MD: The only thing I would add is that I’ve been using this term alacrity a lot in terms of how I make my art. I’ve discovered it in these kinds of discussions as I’ve gotten feedback from people and what they respond to in it. This movie is the ultimate exercise in alacrity and speed—from the minute I called Natalie to the moment we wrapped the film was about four weeks. We knew we were going shoot off of an outline, mostly, and we knew we were going to want to script some of the more intricate Spanish stuff because my character Adam speaks a little better Spanish that I do personally. We needed to make sure we had all that right for Natalie and her character Cariño. But otherwise, we felt very confident in our ability to improvise the scenes together, us being the writers and the performers. Getting the story in place, like in regards to the platonic love story… I’d like to say that was something we pinpointed early on as something unique to the romantic comedy form and we were ready to raise the flag for and say we’re doing something new. We knew we wanted it to be a platonic relationship; in fact, that was one of the major motivations as to why we wanted Adam to be gay in the first place, to remove all sense of “will they or won’t they” from the table and so the audience could just focus on the intricacies of platonic love. We knew that was interesting, because Natalie and I both have deep, and in some cases deeply complicated platonic relationships. We shared that and thought that could be really cool, but we weren’t thinking “wow, this could be really trailblazing and new.” We didn’t realize that until people saw the film and reflected that back to us.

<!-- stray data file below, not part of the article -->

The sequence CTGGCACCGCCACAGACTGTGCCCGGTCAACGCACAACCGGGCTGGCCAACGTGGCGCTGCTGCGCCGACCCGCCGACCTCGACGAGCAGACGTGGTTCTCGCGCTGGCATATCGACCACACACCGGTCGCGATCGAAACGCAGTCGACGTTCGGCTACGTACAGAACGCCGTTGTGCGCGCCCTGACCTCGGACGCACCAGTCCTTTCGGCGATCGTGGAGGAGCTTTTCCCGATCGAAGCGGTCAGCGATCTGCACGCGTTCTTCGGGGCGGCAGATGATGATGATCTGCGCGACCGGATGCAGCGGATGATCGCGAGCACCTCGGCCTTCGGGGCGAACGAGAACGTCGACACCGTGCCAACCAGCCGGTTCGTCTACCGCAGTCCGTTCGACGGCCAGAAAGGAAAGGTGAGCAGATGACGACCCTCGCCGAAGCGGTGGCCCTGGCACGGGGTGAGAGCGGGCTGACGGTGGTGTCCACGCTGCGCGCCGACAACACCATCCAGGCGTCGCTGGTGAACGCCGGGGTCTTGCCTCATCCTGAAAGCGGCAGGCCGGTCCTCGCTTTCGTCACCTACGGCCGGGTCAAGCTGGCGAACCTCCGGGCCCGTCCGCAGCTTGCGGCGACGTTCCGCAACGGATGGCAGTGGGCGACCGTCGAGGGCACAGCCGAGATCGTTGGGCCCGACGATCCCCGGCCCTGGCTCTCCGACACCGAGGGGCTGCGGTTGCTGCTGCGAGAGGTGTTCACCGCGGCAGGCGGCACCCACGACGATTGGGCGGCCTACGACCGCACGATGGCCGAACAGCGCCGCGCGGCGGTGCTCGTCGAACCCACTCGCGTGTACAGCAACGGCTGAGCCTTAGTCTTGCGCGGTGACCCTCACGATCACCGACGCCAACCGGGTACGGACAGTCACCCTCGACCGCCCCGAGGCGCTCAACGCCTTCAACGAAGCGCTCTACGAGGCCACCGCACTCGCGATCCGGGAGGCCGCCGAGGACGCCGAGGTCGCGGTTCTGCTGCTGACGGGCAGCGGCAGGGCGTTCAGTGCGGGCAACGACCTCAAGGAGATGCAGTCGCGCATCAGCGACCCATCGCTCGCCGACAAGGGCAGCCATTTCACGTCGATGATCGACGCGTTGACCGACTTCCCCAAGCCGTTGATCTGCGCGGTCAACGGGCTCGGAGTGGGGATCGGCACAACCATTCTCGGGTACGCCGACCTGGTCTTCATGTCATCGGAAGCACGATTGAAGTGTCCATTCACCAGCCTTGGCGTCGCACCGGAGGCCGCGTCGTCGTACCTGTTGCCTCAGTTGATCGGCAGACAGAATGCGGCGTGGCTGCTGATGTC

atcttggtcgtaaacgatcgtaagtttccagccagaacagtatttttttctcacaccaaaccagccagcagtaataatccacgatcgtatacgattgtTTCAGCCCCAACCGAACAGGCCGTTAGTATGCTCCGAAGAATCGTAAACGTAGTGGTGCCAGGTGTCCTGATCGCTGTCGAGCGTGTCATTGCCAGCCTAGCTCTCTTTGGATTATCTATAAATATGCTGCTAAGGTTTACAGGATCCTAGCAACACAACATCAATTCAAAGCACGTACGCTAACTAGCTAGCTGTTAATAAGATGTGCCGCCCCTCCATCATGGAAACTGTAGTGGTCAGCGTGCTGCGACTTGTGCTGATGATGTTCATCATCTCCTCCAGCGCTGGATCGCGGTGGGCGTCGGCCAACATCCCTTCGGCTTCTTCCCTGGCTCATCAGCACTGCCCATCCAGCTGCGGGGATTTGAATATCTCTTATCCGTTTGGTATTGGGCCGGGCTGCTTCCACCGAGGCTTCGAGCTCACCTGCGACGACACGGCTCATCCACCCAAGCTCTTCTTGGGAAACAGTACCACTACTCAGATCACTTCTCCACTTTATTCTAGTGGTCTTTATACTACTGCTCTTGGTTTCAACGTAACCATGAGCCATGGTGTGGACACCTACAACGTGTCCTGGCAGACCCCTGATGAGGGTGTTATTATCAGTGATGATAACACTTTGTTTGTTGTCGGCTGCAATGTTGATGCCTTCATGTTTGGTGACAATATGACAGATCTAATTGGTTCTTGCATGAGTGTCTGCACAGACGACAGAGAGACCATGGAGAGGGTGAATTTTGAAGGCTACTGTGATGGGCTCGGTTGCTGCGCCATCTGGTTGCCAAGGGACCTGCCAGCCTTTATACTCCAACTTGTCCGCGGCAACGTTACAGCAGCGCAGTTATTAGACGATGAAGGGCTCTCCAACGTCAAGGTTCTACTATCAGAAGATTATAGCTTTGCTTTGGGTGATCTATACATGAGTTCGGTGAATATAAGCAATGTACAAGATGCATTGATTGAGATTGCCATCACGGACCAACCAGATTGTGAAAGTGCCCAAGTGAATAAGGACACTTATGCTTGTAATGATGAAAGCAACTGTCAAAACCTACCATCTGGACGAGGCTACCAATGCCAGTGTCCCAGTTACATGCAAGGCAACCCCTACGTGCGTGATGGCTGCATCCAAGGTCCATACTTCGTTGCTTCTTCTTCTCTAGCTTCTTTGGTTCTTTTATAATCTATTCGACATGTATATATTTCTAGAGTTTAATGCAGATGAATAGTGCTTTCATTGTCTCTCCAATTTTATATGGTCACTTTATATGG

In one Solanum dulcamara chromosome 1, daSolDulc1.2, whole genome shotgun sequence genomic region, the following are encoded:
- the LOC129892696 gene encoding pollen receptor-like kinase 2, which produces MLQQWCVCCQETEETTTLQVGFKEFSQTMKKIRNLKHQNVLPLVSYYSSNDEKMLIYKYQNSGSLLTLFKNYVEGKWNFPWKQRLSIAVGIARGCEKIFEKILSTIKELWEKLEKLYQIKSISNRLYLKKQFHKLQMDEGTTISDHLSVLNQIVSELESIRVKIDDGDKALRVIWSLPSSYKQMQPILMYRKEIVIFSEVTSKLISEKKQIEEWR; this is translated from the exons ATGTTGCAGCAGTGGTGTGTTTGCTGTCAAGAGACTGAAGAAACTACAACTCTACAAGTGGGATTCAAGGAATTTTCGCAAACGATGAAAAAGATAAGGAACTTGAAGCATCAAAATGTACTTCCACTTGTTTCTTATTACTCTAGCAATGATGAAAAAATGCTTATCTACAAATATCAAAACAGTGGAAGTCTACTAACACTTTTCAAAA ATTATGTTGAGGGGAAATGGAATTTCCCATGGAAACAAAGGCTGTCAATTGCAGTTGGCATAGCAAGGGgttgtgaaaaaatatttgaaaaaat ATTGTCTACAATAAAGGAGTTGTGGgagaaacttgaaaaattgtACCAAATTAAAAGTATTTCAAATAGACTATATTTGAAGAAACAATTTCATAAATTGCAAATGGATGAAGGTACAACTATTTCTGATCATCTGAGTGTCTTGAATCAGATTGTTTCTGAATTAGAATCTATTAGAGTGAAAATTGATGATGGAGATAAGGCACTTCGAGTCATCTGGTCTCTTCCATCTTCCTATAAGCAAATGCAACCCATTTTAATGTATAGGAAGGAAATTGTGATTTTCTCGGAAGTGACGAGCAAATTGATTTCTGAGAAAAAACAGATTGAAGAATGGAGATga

I thought it showed such restraint to have that big blowout argument at the end of the film because it’s simmering along the whole way. Both of your characters voice big and accusatory ideas. For the both of you, which of those big themes—or small themes even—did you find as the most fascinating as actors and writers?